Actually, the chassis - almost Porsche-like in its sense of precision and deftness - is adept at controlling that massive power in a way that makes this circa-€300,000 car feel incredibly friendly and biddable. Only the steering is a slight weak link; electrically boosted it’s well weighted and points that gorgeous nose precisely into corners, but the feel and feedback of, say, the smaller Vantage, is slightly lost in transmission. Switch to Sport + mode and all hell breaks loose, with savage gearchanges (made artificially heavy-handed, Lamborghini-style) and less traction and stability intervention. Mad, but fun for brief periods.

Perhaps a car such as the DB11 doesn’t need ultra-sharp steering. Back in aptly-named GT mode on the motorway, the DB11 effortlessly wipes miles away, aside from a touch too much tyre rumble from the back. A big V12 coupe, designed for crossing continents in a single bound, is hardly in the front row of the zeitgeist show, and surely such cars can’t be built for too many more years, as emissions and batteries start to dominate the car world. Still, as the embers die slowly in the internal combustion fire, Aston Martin has created one of the best cars in its 100+ year history, a V12 GT with comfort, precision, balance and sheer ferocity from its, admittedly smaller, engine. Something to be savoured and enjoyed before the robots take over.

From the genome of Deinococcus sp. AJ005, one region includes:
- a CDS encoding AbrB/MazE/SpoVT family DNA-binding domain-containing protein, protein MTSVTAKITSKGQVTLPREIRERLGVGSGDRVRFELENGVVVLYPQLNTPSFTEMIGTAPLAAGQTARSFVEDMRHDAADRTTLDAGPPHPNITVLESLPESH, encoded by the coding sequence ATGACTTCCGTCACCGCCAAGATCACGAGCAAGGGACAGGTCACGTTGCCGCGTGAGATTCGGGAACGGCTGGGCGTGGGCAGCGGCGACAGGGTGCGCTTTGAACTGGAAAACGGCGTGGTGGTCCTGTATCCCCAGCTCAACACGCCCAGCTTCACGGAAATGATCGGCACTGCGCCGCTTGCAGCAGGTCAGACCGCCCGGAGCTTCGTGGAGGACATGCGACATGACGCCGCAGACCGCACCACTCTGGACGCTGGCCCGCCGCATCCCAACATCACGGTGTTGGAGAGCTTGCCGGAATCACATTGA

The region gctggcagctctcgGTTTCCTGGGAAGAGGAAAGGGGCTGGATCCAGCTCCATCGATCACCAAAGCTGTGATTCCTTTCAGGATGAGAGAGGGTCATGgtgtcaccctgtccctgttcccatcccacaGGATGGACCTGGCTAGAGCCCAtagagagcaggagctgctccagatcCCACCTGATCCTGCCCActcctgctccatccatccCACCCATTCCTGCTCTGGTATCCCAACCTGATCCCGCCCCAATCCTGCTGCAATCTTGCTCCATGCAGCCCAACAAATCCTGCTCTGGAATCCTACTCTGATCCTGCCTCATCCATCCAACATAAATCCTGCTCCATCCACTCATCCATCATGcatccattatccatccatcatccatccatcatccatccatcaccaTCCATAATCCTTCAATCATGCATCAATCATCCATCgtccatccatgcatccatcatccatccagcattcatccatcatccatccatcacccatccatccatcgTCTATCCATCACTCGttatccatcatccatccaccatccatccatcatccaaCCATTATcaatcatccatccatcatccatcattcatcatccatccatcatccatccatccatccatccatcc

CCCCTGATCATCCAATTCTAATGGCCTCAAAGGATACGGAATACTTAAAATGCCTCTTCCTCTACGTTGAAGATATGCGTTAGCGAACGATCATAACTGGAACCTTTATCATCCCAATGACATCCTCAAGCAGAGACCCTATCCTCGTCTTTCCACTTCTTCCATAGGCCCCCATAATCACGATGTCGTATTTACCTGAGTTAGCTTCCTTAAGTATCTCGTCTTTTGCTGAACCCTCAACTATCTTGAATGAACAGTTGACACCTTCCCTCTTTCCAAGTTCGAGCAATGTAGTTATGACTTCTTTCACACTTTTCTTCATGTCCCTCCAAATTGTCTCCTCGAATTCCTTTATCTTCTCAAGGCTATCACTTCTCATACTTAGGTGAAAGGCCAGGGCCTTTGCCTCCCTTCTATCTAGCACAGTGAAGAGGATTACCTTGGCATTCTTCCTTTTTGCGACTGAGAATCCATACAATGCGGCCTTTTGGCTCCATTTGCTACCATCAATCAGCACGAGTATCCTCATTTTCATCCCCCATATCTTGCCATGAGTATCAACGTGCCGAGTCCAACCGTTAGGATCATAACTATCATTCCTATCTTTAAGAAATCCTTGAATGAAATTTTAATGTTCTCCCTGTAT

The lowdown: Aston Martin DB11.

Price: as tested, Circa €300,000.

Power: 608hp.

Torque: 700Nm.

0-100kmh: 3.9sec.

Top speed: 322kmh.

Claimed economy 24mpg (11.7-l/100km).

CO2 emissions: 265g/km.

Motor tax: €2,350 per annum.

Verdict: DB11 is utterly gorgeous and that turbo V12 is one for the ages. But the price should make owner’s blush.

Our rating: 5/5